By Emil Avdaliani 

June 18, 2020, the CACI Analyst

Georgia’s breakaway region of Abkhazia is undergoing a deep political crisis coupled with troubles in its relationship with Russia. This potentially opens for a rapprochement with the government in Tbilisi and Abkhaz politicians have already come out with some bold statements. Although Abkhazia’s continual dependence on Russian financial and military support will keep the region under the Kremlin’s control, the emerging trends also suggest that tensions between Russia and Abkhazia will continue and grow. 

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By Natalia Konarzewska 

June 16, 2020, the CACI Analyst

The collapse of oil prices and oil demand along with the economic shutdown imposed to fight the coronavirus pandemic are putting a strain on Azerbaijan’s economy. The upheaval on the global oil market has exposed fragilities in Azerbaijan’s banking system as four of its banks were recently put under temporary administration of the central bank and others had their capital requirements relaxed. The government has introduced economic and social packages to mitigate the consequences of the crisis; however, growth forecasts in 2020 remain pessimistic.

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By Emil A. Souleimanov and Huseyn Aliyev 

June 10, 2020, the CACI Analyst

At an April 6 ministerial meeting, Russia’s newly appointed Prime Minister Mikhail Mishustin made a remark to the governors of Russia’s provinces, who in the preceding weeks introduced a ban on leaving and entering their respective regions in order to curb covid-19 infections, advising them “not to confuse regional powers with federal authorities.” As Chechnya’s strongman Ramzan Kadyrov had introduced a ban on the republic’s physical contacts with the outside world in the end of March, Kadyrov took this general statement personally. Soon, Kadyrov expressed concern that the prime minister was being “misled.” The conflict marks what some believe is the beginning of a troublesome relationship between Chechnya’s leader and Russia’s newly appointed prime minister.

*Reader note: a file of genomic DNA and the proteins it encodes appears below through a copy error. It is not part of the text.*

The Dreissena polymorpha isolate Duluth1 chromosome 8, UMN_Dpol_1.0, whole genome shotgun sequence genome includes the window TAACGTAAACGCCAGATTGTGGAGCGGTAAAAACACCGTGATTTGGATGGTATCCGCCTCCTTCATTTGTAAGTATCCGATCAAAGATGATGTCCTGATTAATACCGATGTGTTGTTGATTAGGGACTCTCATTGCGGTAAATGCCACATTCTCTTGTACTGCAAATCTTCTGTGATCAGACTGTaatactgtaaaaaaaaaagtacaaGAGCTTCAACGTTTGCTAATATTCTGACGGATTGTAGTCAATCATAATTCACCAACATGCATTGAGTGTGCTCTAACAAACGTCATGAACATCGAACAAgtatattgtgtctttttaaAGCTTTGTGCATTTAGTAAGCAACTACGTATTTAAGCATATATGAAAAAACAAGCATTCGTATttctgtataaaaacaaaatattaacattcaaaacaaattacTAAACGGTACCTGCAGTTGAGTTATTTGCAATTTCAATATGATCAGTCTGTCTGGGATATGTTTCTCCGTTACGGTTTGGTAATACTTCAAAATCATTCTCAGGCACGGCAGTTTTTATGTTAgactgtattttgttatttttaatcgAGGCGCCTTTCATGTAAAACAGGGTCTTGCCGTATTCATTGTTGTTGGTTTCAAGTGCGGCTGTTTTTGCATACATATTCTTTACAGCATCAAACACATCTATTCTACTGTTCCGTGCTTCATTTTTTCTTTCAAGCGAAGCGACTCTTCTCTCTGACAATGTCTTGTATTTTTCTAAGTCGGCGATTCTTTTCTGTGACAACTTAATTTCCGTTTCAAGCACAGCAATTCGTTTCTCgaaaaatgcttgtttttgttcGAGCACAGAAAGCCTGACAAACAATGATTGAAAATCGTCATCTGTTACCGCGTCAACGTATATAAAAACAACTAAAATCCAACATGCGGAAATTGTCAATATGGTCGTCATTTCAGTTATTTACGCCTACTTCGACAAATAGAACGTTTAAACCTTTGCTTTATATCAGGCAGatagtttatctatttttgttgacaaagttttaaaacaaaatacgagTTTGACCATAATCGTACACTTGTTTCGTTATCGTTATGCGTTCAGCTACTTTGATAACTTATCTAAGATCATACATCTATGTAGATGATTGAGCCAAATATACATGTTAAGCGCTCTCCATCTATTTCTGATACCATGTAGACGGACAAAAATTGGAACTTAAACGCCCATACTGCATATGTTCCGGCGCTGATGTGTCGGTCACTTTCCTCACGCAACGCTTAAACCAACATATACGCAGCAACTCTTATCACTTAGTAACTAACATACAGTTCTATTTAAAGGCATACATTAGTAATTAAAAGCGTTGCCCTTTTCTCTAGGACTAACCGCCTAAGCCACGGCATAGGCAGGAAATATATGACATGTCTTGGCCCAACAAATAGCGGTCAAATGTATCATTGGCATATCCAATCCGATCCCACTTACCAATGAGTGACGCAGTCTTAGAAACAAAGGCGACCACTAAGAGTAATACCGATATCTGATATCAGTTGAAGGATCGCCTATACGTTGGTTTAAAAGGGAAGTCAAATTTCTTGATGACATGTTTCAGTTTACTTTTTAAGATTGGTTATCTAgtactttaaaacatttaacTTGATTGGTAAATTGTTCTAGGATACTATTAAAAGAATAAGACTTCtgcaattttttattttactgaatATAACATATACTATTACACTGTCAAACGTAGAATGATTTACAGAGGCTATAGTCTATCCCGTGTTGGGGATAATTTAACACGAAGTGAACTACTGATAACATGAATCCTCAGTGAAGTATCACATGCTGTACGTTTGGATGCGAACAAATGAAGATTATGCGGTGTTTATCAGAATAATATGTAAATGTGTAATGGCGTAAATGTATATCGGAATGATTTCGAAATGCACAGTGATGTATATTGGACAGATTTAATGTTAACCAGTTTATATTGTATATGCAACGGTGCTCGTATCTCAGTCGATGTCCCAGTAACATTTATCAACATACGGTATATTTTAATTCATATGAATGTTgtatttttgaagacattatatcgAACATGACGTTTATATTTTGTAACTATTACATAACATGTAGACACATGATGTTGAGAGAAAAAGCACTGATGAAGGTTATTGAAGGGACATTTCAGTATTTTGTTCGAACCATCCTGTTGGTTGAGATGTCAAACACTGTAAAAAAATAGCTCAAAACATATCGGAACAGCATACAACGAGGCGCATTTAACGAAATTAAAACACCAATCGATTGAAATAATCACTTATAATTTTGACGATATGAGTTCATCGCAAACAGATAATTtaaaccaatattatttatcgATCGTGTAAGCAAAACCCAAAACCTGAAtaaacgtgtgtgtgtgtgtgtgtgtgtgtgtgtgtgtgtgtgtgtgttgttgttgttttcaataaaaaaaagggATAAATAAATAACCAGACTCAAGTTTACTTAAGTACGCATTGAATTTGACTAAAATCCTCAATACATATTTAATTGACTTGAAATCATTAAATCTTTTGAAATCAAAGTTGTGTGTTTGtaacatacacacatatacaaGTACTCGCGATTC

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By Farkhod Tolipov

June 8, 2020, the CACI Analyst

In May 2020, Russian Ministry of Foreign Affairs spokesperson Maria Zakharova commented on a draft law initiated by Uzbekistan’s Ministry of Justice, stipulating the use of Uzbek language for the entire workflow in governmental bodies. According to the draft law, officials will be fined for failure to comply. Moscow reacted strongly to this political motion in Uzbekistan. Whereas support for national language and culture abroad is a normal feature of foreign policy and commonly regarded as a “soft power” tool; the statement of Russia’s MFA Spokesperson was received as another form of “hard power” in Uzbekistan. 

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  • Russia's Intervention in Ukraine Reverberates in Central Asia
    Wednesday, 19 March 2014 17:46
    Russia's Intervention in Ukraine Reverberates in Central Asia

    By Slavomír Horák (03/19/2014 issue of the CACI Analyst)

    While Russia's intervention in Ukraine at first glance has few implications for developments in the Eastern part of former Soviet territory, Central Asian governments and elites are likely to analyze Russia's recent actions carefully. While the Crimea intervention could serve as a short term deterrent against foreign orientations away from Russia's regional integration project, the increasing Chinese influence in Central Asia will in the long term offer these states a powerful alternative to Russia and the crisis in Ukraine is increasing China's attractiveness as a partner.

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  • China's Silk Roads and Their Challenges
    Wednesday, 07 January 2015 16:02
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    By Stephen Blank (01/07/2015 issue of the CACI Analyst)